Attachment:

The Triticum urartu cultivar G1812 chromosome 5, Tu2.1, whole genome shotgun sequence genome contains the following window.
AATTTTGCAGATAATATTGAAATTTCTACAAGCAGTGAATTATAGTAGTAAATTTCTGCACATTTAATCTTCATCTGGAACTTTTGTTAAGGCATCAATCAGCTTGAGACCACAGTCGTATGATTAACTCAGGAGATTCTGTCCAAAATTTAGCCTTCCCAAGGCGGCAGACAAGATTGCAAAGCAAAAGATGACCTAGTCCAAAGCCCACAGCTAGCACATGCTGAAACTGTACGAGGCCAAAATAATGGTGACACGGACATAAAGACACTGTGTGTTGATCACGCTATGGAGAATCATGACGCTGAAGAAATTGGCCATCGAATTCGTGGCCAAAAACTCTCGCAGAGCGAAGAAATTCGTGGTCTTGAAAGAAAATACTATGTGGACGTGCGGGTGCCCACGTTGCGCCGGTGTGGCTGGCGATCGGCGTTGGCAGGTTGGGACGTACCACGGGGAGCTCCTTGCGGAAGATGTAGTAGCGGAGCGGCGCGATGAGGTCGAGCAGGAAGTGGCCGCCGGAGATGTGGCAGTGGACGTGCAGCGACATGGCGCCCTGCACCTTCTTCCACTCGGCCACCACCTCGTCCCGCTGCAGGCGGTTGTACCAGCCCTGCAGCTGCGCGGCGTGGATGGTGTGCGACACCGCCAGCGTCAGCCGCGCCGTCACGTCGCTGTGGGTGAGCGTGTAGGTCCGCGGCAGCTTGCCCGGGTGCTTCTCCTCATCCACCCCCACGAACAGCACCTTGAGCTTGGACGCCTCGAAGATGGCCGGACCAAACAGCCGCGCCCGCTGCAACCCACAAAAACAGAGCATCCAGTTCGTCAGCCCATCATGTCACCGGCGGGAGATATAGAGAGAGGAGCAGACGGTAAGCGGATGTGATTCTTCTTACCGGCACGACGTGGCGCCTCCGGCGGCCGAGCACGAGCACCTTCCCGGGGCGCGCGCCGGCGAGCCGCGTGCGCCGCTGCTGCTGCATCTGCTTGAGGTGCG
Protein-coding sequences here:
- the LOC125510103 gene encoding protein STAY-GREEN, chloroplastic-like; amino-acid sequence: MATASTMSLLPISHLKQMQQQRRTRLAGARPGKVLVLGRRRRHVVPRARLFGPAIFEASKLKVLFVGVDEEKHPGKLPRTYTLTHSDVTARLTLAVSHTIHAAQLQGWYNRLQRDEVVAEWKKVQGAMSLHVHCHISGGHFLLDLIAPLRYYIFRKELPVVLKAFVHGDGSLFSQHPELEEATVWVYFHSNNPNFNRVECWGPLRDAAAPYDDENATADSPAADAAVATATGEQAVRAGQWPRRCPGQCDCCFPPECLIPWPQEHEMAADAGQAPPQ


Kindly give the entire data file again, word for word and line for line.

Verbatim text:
The Triticum urartu cultivar G1812 chromosome 5, Tu2.1, whole genome shotgun sequence genome contains the following window.
AATTTTGCAGATAATATTGAAATTTCTACAAGCAGTGAATTATAGTAGTAAATTTCTGCACATTTAATCTTCATCTGGAACTTTTGTTAAGGCATCAATCAGCTTGAGACCACAGTCGTATGATTAACTCAGGAGATTCTGTCCAAAATTTAGCCTTCCCAAGGCGGCAGACAAGATTGCAAAGCAAAAGATGACCTAGTCCAAAGCCCACAGCTAGCACATGCTGAAACTGTACGAGGCCAAAATAATGGTGACACGGACATAAAGACACTGTGTGTTGATCACGCTATGGAGAATCATGACGCTGAAGAAATTGGCCATCGAATTCGTGGCCAAAAACTCTCGCAGAGCGAAGAAATTCGTGGTCTTGAAAGAAAATACTATGTGGACGTGCGGGTGCCCACGTTGCGCCGGTGTGGCTGGCGATCGGCGTTGGCAGGTTGGGACGTACCACGGGGAGCTCCTTGCGGAAGATGTAGTAGCGGAGCGGCGCGATGAGGTCGAGCAGGAAGTGGCCGCCGGAGATGTGGCAGTGGACGTGCAGCGACATGGCGCCCTGCACCTTCTTCCACTCGGCCACCACCTCGTCCCGCTGCAGGCGGTTGTACCAGCCCTGCAGCTGCGCGGCGTGGATGGTGTGCGACACCGCCAGCGTCAGCCGCGCCGTCACGTCGCTGTGGGTGAGCGTGTAGGTCCGCGGCAGCTTGCCCGGGTGCTTCTCCTCATCCACCCCCACGAACAGCACCTTGAGCTTGGACGCCTCGAAGATGGCCGGACCAAACAGCCGCGCCCGCTGCAACCCACAAAAACAGAGCATCCAGTTCGTCAGCCCATCATGTCACCGGCGGGAGATATAGAGAGAGGAGCAGACGGTAAGCGGATGTGATTCTTCTTACCGGCACGACGTGGCGCCTCCGGCGGCCGAGCACGAGCACCTTCCCGGGGCGCGCGCCGGCGAGCCGCGTGCGCCGCTGCTGCTGCATCTGCTTGAGGTGCG
Protein-coding sequences here:
- the LOC125510103 gene encoding protein STAY-GREEN, chloroplastic-like; amino-acid sequence: MATASTMSLLPISHLKQMQQQRRTRLAGARPGKVLVLGRRRRHVVPRARLFGPAIFEASKLKVLFVGVDEEKHPGKLPRTYTLTHSDVTARLTLAVSHTIHAAQLQGWYNRLQRDEVVAEWKKVQGAMSLHVHCHISGGHFLLDLIAPLRYYIFRKELPVVLKAFVHGDGSLFSQHPELEEATVWVYFHSNNPNFNRVECWGPLRDAAAPYDDENATADSPAADAAVATATGEQAVRAGQWPRRCPGQCDCCFPPECLIPWPQEHEMAADAGQAPPQ